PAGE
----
India’s First Mars Mission MOM Meets Mars on Sept. 23/24 – Watch Arrival Live

Its D-Day for MOM! The Mars Orbiter Mission (MOM) is India’s history making first mission to the Red Planet and she arrives today, Sept. 23/24 !

MOM’s goal is to study Mars’ surface features, morphology, mineralogy, and the Martian atmosphere with five indigenous scientific instruments. Among other goals it will sniff for methane.

Depending on your time zone, today’s historic arrival falls on either Sept. 23 (EST) or Sept. 24 (IST).

MOM’s entire future depends on conducting a successful and precise, do-or-die Mars Orbital Insertion (MOI) braking burn just hours from now.

The MOI engine firing is targeted for Sept. 23 at 9:47:32 p.m. EDT and Sept. 24 at 07:17:32 hrs IST.

And you can watch all the action live as it happens via a live webcast from the Indian Space Research Organization (ISRO) website, India’s space agency which designed and developed MOM for about $69 Million.

ISRO’s live streaming webcast starts on the US East Coast today, Sept. 23, at 9:15 p.m. EDT and in India on Sept. 24 at 6:45 IST:

Here’s another webcast link for MOM’s Mars Orbit Insertion (MOI) from ISTRAC, Bangalore:

The MOI burn involves firing the probes 440 Newton Liquid Apogee Motor (LAM) and eight smaller 22 Newton liquid fueled engines for a duration of about 24 minutes to enter Mars’ orbit.

Confirmation of a successful start to the engine burn could be received back on Earth at about 10 p.m. EDT or 7:30 IST. Confirmation of a successful MOI conclusion could be received by about 10:30 p.m. EDT or 8:00 IST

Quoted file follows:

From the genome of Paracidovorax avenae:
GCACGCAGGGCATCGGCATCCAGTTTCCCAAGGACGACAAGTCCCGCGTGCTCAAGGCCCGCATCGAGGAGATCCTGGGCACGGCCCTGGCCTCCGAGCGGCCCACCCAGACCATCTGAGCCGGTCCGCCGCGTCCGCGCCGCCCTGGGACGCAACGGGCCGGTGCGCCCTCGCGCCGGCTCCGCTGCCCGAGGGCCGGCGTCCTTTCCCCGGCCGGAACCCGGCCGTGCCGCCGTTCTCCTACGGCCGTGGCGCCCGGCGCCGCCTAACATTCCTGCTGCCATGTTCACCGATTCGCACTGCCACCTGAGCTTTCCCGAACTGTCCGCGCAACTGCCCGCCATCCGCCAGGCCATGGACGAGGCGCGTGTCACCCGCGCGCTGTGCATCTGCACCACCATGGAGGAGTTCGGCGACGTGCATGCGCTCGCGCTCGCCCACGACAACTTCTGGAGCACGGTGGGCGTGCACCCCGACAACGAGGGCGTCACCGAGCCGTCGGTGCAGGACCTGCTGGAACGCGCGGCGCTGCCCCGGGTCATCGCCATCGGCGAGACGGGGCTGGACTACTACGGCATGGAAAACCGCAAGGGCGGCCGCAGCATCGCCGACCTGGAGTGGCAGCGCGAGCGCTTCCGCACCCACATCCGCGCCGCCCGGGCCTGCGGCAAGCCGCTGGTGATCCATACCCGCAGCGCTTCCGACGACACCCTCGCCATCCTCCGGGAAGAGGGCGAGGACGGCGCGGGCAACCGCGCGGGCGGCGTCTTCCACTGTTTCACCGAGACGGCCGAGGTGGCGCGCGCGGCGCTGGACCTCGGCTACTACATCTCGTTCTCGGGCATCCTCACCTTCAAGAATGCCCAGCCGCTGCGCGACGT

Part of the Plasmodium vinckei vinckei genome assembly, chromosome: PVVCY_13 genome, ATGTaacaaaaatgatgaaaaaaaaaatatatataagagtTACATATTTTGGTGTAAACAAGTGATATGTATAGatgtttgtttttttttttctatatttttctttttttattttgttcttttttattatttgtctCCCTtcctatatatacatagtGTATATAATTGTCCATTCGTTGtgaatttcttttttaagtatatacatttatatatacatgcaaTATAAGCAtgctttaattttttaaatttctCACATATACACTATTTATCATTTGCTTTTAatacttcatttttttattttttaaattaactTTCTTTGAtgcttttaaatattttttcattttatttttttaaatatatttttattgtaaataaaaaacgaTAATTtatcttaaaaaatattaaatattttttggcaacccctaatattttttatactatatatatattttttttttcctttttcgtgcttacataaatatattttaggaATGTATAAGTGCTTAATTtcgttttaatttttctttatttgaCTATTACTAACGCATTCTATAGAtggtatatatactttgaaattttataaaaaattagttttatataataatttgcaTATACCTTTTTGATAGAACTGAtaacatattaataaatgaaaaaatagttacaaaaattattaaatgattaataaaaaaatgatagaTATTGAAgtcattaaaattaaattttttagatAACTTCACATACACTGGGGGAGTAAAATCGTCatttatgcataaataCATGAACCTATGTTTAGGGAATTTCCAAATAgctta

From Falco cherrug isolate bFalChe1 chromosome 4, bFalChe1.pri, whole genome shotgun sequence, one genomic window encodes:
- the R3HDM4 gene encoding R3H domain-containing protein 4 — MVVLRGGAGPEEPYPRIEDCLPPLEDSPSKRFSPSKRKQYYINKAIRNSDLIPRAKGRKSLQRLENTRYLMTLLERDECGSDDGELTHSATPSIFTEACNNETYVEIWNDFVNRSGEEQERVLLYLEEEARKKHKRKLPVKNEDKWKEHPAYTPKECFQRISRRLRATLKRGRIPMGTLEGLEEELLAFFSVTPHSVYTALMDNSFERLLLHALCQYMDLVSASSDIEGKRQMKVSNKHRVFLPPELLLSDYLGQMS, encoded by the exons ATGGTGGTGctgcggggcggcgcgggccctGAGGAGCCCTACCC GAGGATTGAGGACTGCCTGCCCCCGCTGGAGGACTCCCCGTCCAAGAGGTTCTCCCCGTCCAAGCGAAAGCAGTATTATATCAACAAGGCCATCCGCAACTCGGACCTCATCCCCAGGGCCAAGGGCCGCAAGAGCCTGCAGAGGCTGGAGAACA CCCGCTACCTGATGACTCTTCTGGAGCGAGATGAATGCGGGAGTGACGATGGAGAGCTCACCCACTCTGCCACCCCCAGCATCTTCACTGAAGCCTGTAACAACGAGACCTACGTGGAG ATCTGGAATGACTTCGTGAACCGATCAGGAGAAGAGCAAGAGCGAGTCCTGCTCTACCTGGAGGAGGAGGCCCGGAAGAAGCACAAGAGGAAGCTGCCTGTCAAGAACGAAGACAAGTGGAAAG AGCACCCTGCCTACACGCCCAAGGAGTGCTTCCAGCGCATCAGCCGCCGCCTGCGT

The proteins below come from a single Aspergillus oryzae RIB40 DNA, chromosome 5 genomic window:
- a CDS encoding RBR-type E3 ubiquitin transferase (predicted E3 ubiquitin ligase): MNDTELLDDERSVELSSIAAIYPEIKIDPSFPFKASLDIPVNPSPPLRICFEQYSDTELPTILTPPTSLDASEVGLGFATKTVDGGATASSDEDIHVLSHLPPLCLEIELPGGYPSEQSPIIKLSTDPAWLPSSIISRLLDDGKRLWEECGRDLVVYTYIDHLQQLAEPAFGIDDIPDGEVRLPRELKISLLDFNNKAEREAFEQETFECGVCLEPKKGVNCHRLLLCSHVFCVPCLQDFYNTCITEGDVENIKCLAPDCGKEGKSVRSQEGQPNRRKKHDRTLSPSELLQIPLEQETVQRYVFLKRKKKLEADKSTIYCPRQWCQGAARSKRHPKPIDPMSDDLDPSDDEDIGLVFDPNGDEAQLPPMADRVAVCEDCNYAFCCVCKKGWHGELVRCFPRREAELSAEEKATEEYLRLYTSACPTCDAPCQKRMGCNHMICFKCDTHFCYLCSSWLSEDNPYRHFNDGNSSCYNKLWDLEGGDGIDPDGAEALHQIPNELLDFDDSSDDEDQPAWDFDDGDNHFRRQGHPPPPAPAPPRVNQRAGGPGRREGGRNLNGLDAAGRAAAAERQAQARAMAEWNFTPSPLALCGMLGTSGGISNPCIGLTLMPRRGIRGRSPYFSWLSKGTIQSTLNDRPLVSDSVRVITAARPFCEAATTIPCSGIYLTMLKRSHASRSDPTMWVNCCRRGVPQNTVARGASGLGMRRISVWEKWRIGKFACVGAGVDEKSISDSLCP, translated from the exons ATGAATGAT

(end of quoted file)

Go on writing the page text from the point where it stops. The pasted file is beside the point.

On Monday, Sept 22, engineers at the Bangalore mission control center verified the performance and readiness of the LAM by conducting the final Trajectory Correction Maneuver (TCM-4) with a engine burst duration of 3.968 seconds.

“We had a perfect burn for four seconds as programmed. MOM will now go-ahead with the nominal plan for Mars Orbital Insertion,” said ISRO.

The Indian engineering team has only one chance to get it right, and the entire world is pulling for India. NASA, JPL, and the DSN have sent along extra special good luck wishes in the form of group photos below.

Good luck wishes for MOM from NASA and JPL. Credit: NASA/ISRO

Everyone is wishing for complete success for the probe which reaches Mars just two days after NASA’s MAVEN orbiter successfully achieved orbit on Sunday night, Sept. 21.

“We wish a successful MOI for MOM,” said Bruce Jakosky, MAVEN principal investigator with the Laboratory for Atmospheric and Space Physics at the University of Colorado, Boulder (CU/LASP) at MAVEN’s post MOI briefing on Monday, Sept. 22.

ISRO reports today that all systems are currently “GO.”

Watch this cool animation showing the interplanetary path of MOM and MAVEN from Earth to Mars sent to me be an appreciative reader – Sankaranarayanan K V:

If all goes well, MOM will join Earth’s newly fortified armada of six spacecraft operating on Mars surface or in orbit – MAVEN, Mars Odyssey (MO), Mars Reconnaissance Orbiter (MRO), Mars Express (MEX), Curiosity, and Opportunity.

Today, MOM concludes her 10 month interplanetary voyage of some 442 million miles (712 million km) from Earth to the Red Planet.

Good luck MOM!

ISRO’s Mars Orbiter Mission – The plan of action for Mars Orbit Insertion on September 24. Credit ISRO

Stay tuned here for Ken’s continuing Earth and planetary science and human spaceflight news.

Ken Kremer

Ken Kremer

Dr. Ken Kremer is a speaker, research scientist, freelance science journalist (KSC area,FL) and photographer whose articles, space exploration images and Mars mosaics have appeared in magazines, books, websites and calendars including Astronomy Picture of the Day, NBC, FOX, BBC,, Spaceflight Now, Science and the covers of Aviation Week & Space Technology, Spaceflight and the Explorers Club magazines. Ken has presented at numerous educational institutions, civic & religious organizations, museums and astronomy clubs. Ken has reported first hand from the Kennedy Space Center, Cape Canaveral, NASA Wallops, NASA Michoud/Stennis/Langley and on over 80 launches including 8 shuttle launches. He lectures on both Human and Robotic spaceflight - Follow Ken on Facebook and Twitter

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